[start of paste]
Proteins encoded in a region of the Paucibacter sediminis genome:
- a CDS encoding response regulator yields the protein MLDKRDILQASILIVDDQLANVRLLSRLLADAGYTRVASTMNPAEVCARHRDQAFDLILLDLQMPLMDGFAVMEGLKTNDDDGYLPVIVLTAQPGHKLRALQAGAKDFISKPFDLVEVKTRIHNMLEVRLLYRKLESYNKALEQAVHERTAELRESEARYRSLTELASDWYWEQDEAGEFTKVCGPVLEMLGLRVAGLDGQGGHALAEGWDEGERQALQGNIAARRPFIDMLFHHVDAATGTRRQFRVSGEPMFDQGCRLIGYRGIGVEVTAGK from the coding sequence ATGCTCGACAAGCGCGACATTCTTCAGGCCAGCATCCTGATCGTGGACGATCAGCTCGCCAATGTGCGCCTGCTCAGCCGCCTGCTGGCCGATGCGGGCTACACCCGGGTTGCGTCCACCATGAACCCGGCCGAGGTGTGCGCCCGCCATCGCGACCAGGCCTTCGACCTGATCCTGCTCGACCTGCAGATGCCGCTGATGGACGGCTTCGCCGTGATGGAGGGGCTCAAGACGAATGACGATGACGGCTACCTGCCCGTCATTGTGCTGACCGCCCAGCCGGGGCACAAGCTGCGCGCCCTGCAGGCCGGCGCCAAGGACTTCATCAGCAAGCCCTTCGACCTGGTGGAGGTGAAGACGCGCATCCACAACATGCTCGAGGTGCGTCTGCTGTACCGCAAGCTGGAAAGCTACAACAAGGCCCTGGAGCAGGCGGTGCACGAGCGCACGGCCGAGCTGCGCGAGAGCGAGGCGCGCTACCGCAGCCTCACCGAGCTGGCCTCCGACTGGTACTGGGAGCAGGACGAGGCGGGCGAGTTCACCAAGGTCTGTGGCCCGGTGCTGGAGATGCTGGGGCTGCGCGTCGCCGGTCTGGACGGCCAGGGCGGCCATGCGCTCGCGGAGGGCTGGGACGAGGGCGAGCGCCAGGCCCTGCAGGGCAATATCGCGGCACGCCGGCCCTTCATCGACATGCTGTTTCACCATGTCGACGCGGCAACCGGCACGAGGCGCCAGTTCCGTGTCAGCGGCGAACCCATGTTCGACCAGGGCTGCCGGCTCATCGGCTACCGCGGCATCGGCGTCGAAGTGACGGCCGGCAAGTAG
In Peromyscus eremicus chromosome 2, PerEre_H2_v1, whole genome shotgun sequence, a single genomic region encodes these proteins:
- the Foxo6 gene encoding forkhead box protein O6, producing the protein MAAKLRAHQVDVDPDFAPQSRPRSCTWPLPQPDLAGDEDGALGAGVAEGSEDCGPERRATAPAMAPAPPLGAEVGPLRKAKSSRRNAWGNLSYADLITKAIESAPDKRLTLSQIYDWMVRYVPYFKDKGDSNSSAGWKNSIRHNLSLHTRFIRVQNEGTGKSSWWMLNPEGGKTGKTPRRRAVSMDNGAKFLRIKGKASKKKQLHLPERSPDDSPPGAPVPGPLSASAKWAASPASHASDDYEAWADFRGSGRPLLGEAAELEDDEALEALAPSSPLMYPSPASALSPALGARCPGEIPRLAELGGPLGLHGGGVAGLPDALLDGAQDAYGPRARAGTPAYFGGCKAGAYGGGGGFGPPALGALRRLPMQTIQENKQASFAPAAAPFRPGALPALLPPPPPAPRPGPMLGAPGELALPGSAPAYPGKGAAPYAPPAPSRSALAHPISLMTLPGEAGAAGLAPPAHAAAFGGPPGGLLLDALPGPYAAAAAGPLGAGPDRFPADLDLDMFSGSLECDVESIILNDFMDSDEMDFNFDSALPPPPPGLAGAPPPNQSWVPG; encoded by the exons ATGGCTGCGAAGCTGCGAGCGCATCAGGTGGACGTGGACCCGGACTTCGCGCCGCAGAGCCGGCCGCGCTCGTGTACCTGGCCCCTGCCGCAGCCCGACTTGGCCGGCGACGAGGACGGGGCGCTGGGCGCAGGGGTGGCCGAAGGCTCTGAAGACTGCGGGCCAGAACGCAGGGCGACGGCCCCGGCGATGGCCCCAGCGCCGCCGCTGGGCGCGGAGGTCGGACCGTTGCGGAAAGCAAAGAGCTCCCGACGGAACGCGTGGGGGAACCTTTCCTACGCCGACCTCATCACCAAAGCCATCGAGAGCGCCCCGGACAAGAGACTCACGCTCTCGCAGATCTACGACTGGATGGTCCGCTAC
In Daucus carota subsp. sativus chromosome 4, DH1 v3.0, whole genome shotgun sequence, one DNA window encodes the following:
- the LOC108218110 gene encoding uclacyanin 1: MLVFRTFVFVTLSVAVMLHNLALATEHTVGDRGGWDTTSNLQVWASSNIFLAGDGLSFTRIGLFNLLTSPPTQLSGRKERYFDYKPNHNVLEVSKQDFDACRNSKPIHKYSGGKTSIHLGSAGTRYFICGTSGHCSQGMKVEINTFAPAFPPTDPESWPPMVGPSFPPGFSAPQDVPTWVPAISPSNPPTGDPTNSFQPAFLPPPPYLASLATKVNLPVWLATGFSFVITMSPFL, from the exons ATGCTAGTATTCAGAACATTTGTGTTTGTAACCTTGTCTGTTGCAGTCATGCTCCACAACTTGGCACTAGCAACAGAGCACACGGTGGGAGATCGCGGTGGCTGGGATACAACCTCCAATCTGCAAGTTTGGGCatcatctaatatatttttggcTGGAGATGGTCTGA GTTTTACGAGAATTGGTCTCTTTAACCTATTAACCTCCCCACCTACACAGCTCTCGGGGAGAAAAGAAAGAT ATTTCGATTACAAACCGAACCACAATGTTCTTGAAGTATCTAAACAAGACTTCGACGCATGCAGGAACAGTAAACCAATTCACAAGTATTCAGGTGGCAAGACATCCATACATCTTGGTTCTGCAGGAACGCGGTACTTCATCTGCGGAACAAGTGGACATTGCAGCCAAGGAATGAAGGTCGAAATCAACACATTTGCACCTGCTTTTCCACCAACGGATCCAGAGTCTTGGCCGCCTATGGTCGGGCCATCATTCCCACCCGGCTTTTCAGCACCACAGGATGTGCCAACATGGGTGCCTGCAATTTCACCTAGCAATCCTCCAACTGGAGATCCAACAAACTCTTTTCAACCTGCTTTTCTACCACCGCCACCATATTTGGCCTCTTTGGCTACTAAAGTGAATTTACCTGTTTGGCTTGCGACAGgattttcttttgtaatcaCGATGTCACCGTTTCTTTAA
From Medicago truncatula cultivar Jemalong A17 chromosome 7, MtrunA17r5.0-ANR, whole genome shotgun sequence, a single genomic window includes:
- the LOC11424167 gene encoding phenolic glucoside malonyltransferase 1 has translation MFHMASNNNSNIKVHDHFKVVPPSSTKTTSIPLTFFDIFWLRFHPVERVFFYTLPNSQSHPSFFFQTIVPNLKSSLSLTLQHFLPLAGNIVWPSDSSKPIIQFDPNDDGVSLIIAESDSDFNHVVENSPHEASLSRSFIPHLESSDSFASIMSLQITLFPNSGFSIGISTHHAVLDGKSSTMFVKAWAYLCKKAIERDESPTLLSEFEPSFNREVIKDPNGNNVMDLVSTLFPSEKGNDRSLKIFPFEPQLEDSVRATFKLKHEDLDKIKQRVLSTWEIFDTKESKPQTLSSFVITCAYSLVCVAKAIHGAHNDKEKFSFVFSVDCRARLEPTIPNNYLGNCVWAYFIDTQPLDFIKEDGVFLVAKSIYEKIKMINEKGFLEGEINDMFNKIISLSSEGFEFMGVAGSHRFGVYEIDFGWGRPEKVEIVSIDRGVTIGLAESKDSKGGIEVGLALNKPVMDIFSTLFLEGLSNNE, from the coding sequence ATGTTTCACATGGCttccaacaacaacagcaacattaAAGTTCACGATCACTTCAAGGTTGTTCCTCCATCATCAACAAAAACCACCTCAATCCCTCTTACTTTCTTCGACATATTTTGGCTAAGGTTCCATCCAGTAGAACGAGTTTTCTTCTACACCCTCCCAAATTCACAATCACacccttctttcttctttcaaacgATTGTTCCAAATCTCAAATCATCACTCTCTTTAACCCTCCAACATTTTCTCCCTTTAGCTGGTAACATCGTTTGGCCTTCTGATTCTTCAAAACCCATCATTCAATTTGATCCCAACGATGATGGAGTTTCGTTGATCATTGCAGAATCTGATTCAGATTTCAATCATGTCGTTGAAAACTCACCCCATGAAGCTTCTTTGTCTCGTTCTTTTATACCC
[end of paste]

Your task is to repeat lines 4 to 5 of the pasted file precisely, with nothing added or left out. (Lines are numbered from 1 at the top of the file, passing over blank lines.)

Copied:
- the Foxo6 gene encoding forkhead box protein O6, producing the protein MAAKLRAHQVDVDPDFAPQSRPRSCTWPLPQPDLAGDEDGALGAGVAEGSEDCGPERRATAPAMAPAPPLGAEVGPLRKAKSSRRNAWGNLSYADLITKAIESAPDKRLTLSQIYDWMVRYVPYFKDKGDSNSSAGWKNSIRHNLSLHTRFIRVQNEGTGKSSWWMLNPEGGKTGKTPRRRAVSMDNGAKFLRIKGKASKKKQLHLPERSPDDSPPGAPVPGPLSASAKWAASPASHASDDYEAWADFRGSGRPLLGEAAELEDDEALEALAPSSPLMYPSPASALSPALGARCPGEIPRLAELGGPLGLHGGGVAGLPDALLDGAQDAYGPRARAGTPAYFGGCKAGAYGGGGGFGPPALGALRRLPMQTIQENKQASFAPAAAPFRPGALPALLPPPPPAPRPGPMLGAPGELALPGSAPAYPGKGAAPYAPPAPSRSALAHPISLMTLPGEAGAAGLAPPAHAAAFGGPPGGLLLDALPGPYAAAAAGPLGAGPDRFPADLDLDMFSGSLECDVESIILNDFMDSDEMDFNFDSALPPPPPGLAGAPPPNQSWVPG; encoded by the exons ATGGCTGCGAAGCTGCGAGCGCATCAGGTGGACGTGGACCCGGACTTCGCGCCGCAGAGCCGGCCGCGCTCGTGTACCTGGCCCCTGCCGCAGCCCGACTTGGCCGGCGACGAGGACGGGGCGCTGGGCGCAGGGGTGGCCGAAGGCTCTGAAGACTGCGGGCCAGAACGCAGGGCGACGGCCCCGGCGATGGCCCCAGCGCCGCCGCTGGGCGCGGAGGTCGGACCGTTGCGGAAAGCAAAGAGCTCCCGACGGAACGCGTGGGGGAACCTTTCCTACGCCGACCTCATCACCAAAGCCATCGAGAGCGCCCCGGACAAGAGACTCACGCTCTCGCAGATCTACGACTGGATGGTCCGCTAC
In Daucus carota subsp. sativus chromosome 4, DH1 v3.0, whole genome shotgun sequence, one DNA window encodes the following: